It is a beautiful time in history. On April 7th 2022, the trimphant nomination of Ketanji Brown Jackson, as the 116th Supreme Court Justice, and the first African American woman to serve on Supreme Court, was announced. It is a very proud moment in history, this has changed the entirety of American life, rerouted the history of this country, and paved the way for our future generations to thrive. The representation this historical nomination provides is nothing short of incredible; and it gives our community a chance at being seen and heard at the highest levels. Our younger generations can look to her as a role model, and our community now has a voice. In the words of Ketanji Brown Jackson, "we've made it".
City of Longmont
On April 8th 2022, the Equality Center of the Rocky Mountains, also known as Out Boulder, had their grand opening at their new location. OBC stands for equality, connection, advocacy, education research and numerous programs to ensure the LGBTQ+ communities within Boulder have the opportunity and safety to thrive. We had the honor and privilege of attending the grand opening of this incredibly special place, at their brand new location; to celebrate the re-opening of OBC, and to celebrate the triumph of the LGBTQ+ community within Boulder.
The City of Longmont is receiving $12.9m in ARPA funds. In initial conversations, Council discussed utilizing these one-time funds for necessary areas such as housing, early childhood services, and infrastructure development. To ensure that these funds are used to truly meet the community needs, community members must be involved in not only determining where funds will be spent, but also the ongoing implementation of funding and evaluation of its utilization. We have amazing cultural brokers within Longmont who can be tapped into to help with this process.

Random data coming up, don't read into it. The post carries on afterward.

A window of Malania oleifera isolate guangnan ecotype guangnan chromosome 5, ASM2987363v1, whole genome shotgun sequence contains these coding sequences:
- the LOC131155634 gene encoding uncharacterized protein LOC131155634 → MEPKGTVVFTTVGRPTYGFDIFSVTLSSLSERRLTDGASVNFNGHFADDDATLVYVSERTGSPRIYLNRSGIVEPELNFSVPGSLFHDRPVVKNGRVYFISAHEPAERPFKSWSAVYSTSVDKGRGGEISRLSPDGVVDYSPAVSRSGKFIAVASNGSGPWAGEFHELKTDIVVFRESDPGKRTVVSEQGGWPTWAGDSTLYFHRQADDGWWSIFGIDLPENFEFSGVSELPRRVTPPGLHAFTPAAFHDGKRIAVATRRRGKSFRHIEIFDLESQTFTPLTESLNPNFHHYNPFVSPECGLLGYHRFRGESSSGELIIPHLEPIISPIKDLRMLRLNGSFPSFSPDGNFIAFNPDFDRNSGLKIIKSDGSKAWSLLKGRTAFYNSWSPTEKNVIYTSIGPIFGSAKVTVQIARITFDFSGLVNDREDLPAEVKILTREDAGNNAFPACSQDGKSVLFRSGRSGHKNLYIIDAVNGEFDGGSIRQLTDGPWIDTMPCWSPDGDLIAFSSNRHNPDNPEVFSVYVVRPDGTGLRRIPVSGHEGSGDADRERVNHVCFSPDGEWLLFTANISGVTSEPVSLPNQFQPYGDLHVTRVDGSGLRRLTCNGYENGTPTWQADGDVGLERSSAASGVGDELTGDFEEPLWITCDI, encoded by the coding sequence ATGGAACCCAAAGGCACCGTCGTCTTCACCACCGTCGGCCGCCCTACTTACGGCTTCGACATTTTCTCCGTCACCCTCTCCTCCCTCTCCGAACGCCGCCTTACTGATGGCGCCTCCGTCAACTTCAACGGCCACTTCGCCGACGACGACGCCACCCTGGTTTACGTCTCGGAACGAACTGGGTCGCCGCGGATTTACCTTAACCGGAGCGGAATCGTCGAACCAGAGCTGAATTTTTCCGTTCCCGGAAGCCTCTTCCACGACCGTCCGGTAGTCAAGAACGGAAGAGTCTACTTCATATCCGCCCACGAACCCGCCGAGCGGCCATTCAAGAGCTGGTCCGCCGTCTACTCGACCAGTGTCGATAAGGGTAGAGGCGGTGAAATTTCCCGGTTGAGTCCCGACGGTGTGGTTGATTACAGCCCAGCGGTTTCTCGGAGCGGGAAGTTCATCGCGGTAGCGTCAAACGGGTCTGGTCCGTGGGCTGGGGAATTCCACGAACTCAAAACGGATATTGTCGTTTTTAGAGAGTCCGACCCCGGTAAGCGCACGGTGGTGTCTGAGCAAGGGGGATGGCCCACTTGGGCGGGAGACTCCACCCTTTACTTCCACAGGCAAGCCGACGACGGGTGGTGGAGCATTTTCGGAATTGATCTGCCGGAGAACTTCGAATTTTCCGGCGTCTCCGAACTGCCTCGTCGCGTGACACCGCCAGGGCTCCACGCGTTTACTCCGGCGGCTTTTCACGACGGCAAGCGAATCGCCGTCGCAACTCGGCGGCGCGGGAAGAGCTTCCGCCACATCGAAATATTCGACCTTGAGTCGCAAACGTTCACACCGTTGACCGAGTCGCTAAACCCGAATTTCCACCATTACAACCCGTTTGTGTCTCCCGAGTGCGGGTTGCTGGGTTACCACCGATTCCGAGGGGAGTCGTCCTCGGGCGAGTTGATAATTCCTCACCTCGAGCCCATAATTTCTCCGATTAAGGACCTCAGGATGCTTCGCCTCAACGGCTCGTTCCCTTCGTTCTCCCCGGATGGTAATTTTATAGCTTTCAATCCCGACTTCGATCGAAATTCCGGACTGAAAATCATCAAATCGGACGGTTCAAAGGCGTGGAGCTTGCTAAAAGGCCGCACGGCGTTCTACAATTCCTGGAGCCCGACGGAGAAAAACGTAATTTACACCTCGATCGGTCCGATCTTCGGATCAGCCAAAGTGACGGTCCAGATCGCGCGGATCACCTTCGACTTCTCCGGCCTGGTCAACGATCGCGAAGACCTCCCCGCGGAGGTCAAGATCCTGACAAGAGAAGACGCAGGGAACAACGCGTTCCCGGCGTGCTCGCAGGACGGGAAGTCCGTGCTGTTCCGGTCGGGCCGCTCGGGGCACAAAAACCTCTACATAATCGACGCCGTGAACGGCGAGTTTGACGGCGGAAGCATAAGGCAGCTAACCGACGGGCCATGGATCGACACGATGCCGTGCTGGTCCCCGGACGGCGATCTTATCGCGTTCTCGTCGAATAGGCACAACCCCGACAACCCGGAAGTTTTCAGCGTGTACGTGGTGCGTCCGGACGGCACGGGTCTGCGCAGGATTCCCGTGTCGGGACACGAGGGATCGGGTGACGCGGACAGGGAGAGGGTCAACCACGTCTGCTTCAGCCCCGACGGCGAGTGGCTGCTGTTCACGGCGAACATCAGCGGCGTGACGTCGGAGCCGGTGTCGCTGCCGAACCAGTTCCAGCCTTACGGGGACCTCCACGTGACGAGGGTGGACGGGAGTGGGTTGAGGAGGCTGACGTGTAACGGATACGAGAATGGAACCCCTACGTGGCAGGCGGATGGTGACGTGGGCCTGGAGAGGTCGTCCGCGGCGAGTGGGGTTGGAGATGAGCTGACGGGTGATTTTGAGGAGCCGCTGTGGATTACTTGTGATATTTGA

We know COVID had disproportionate impacts on certain populations. We can ensure that the recovery serves them first and best as we develop a Longmont where everyone can truly thrive.
I support the continued fracking ban and will ensure we monitor the well closure in and around Longmont.
Living in Longmont has never been more expensive. We need real solutions, not just rhetoric. This means looking closely at our codes and policies to find ways to increase inventory and access.
Homes are considered affordable when rent and utilities in an apartment or monthly mortgage payment and housing expenses for a homeowner total less than 30% of a household’s gross monthly income.
In 2019, the median household income in Longmont was $74,242. To be affordable at that level, monthly housing expenses would have to be under $1,856.
We have a significant gap of rental units available to voucher-holders in Longmont. Because of the rental housing market, landlords are opting out of vouchering programs, leaving fewer and fewer units available. If this continues, Longmont will lose additional voucher eligibility, causing further harm.
COL must continue to find ways to incentivize landlords to remain in the program.
The inclusionary housing requirement (12%) is a fantastic first step. Closing loopholes and exceptions is critical.
I believe in smart growth and development. Smart development means continuing to assess the myriad impacts of growth on the community; from transportation and infrastructure needs to environmental and quality of life considerations. In order to continue to be a thriving community, growth must occur, but not without bonds or careful assessment.
The 2030 plan, adopted by the City of Longmont, is one of the most aggressive shifts to renewable energy of comparable cities. The plan takes into account major infrastructural changes, budgeting needs, and citizen engagement to ensure it can occur successfully. This also helps ensure that equity considerations are not forgotten and the needs of already marginalized residents are upheld.
Transportation issues in Longmont don't just revolve around big, public transit, but also our first and final mile solutions and connecting major arteries. I will work collaboratively on the council and with other communities to bring funding and people centered solutions to Longmont.
We also need to look beyond RTD solutions. In the wake of COVID, our partners at RTD are financially strapped at time when Longmont is asking for additional services.